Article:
Maine town appears quieter than its ‘spirits’
By William A. Davis, Globe Correspondent
October 31, 2010
BETHEL, Maine — Centuries ago it was widely believed that Halloween, the evening before the Feast of All Saints, was the one time in the year when spirits of the dead freely roamed the earth. There are still people who believe in ghosts and some who think there are places where numbers of these restless spirits are present all the time.
One such reputed haunt haven is Bethel, an old resort town of some 2,400 year-round residents on the edge of the White Mountain National Forest. “I think we have a dozen ghosts here, maybe more," says Stanley Howe, research director of the Bethel Historical Society.
At The Oaks, now part of the Bethel Inn but built in the 1890s and once used as a clinic dormitory, there have been sightings of a mysterious woman in black along with sounds of high heels where no one could be seen.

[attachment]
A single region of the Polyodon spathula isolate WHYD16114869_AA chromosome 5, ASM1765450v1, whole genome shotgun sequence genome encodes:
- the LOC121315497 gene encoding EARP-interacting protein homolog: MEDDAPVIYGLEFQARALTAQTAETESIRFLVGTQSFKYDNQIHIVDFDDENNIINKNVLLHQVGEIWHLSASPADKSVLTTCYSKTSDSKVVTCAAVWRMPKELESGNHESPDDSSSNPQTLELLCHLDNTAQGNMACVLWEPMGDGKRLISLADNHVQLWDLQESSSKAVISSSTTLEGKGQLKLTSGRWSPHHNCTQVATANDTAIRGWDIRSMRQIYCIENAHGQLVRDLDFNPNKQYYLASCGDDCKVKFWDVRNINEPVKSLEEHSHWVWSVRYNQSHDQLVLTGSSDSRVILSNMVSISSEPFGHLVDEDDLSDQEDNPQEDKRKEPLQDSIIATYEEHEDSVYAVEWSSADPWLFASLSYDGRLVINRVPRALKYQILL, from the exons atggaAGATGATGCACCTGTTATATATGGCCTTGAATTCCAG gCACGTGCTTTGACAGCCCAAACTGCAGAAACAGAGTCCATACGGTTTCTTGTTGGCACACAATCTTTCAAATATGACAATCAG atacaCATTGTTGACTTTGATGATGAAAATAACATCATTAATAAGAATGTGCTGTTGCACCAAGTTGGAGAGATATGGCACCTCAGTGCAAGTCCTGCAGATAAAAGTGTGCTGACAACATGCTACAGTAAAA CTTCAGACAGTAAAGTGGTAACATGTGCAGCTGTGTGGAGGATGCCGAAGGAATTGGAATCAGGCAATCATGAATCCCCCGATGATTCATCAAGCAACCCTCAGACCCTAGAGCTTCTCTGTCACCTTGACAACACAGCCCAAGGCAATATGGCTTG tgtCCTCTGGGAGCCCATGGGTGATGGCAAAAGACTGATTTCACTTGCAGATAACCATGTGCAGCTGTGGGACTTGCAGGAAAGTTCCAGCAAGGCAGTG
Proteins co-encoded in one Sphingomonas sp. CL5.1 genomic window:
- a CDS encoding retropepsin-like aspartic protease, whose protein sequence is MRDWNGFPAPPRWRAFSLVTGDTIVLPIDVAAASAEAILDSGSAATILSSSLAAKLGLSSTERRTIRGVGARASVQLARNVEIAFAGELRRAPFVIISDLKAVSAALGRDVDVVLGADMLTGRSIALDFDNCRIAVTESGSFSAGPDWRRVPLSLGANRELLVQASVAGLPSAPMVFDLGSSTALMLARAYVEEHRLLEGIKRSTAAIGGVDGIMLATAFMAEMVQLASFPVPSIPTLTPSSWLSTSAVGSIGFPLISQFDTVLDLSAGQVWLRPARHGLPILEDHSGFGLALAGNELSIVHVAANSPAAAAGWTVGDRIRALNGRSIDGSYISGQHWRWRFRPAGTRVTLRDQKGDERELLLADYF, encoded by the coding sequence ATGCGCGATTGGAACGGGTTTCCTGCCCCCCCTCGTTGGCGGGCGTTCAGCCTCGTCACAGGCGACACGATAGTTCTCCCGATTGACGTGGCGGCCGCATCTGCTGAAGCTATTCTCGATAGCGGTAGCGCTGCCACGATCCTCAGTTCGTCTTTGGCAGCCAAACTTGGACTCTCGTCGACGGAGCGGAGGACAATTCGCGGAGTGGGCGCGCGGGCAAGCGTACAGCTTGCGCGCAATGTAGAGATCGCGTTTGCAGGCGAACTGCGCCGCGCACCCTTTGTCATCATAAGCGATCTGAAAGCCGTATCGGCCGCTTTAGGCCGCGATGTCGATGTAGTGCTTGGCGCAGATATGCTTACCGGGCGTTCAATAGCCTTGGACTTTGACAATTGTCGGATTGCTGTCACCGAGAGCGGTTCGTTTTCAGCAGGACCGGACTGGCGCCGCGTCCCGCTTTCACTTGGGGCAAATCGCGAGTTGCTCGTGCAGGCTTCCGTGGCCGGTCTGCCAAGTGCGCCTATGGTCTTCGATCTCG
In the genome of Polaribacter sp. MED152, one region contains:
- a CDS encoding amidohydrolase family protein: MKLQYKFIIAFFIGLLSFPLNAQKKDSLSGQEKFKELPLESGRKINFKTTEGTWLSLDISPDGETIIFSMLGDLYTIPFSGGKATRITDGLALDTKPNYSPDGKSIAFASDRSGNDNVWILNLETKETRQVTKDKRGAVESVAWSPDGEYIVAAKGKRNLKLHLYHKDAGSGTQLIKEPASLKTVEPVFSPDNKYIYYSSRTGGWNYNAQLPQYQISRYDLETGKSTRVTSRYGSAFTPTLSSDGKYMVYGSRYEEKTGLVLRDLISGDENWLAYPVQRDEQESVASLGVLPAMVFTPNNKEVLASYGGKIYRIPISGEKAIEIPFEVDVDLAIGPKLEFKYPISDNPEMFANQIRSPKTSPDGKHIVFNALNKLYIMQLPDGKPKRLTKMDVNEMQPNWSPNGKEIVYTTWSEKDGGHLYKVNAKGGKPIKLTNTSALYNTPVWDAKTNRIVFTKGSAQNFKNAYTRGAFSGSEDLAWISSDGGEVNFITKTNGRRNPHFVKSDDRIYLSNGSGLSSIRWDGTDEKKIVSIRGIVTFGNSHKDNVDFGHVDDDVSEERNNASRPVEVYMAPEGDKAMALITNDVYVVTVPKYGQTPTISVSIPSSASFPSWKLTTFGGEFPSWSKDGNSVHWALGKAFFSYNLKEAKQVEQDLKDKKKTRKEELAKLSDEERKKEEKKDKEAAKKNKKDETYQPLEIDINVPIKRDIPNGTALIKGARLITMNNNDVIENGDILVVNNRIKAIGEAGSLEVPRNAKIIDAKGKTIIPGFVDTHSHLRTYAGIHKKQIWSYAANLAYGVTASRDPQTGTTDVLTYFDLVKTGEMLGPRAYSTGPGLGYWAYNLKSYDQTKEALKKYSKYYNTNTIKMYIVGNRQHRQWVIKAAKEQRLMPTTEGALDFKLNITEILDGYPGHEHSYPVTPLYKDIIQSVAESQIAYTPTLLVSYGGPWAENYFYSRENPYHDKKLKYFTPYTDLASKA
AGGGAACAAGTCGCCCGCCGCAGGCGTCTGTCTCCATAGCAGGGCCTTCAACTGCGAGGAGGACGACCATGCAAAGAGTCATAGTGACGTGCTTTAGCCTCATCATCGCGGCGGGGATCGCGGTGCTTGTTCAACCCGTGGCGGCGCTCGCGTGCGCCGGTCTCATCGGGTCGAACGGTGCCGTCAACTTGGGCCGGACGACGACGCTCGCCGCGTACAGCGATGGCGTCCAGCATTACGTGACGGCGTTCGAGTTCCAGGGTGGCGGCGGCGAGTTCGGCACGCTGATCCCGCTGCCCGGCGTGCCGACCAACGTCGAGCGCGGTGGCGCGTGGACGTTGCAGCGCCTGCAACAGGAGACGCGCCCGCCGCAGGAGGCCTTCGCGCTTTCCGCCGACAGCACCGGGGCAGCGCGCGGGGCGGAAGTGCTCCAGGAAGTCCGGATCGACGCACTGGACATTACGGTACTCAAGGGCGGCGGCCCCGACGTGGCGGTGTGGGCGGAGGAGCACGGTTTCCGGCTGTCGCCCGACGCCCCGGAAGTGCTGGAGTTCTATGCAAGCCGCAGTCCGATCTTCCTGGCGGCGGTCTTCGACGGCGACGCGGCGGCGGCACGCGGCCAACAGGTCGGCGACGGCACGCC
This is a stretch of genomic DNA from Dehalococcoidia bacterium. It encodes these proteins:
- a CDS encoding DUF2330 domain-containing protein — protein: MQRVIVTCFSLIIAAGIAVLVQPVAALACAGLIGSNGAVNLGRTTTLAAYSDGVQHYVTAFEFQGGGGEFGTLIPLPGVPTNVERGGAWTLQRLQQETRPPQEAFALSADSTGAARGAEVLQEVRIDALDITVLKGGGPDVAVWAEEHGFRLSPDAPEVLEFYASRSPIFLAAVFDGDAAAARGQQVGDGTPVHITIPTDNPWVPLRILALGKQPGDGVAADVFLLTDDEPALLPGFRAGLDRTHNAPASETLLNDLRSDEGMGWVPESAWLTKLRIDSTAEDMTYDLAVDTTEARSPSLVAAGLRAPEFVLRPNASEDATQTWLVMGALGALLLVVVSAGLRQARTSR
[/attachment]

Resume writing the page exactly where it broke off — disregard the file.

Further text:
The Chapman Inn, which like the Bethel Inn looks out on the common, is said to have at least one but possibly two resident ghosts. One is suspected of being the daughter of the building’s original owner, a girl named Abigail Chapman, who died in her teens in the house after a long illness; and the other a woman who had been her paid companion.
“We kept hearing from guests about strange things such as the sound of women’s voices coming from empty rooms, a mysterious black cat, and a girl in a white dress who disappeared,’’ says Fred Nolte, who runs the inn with his wife, Sandra Frye.
Read full article, including info about visiting the sites, here:
Tuesday, December 14, 2010
Cold ghosts of Bethel
The Boston Globe did a neat article about Bethel's haunted history on Halloween.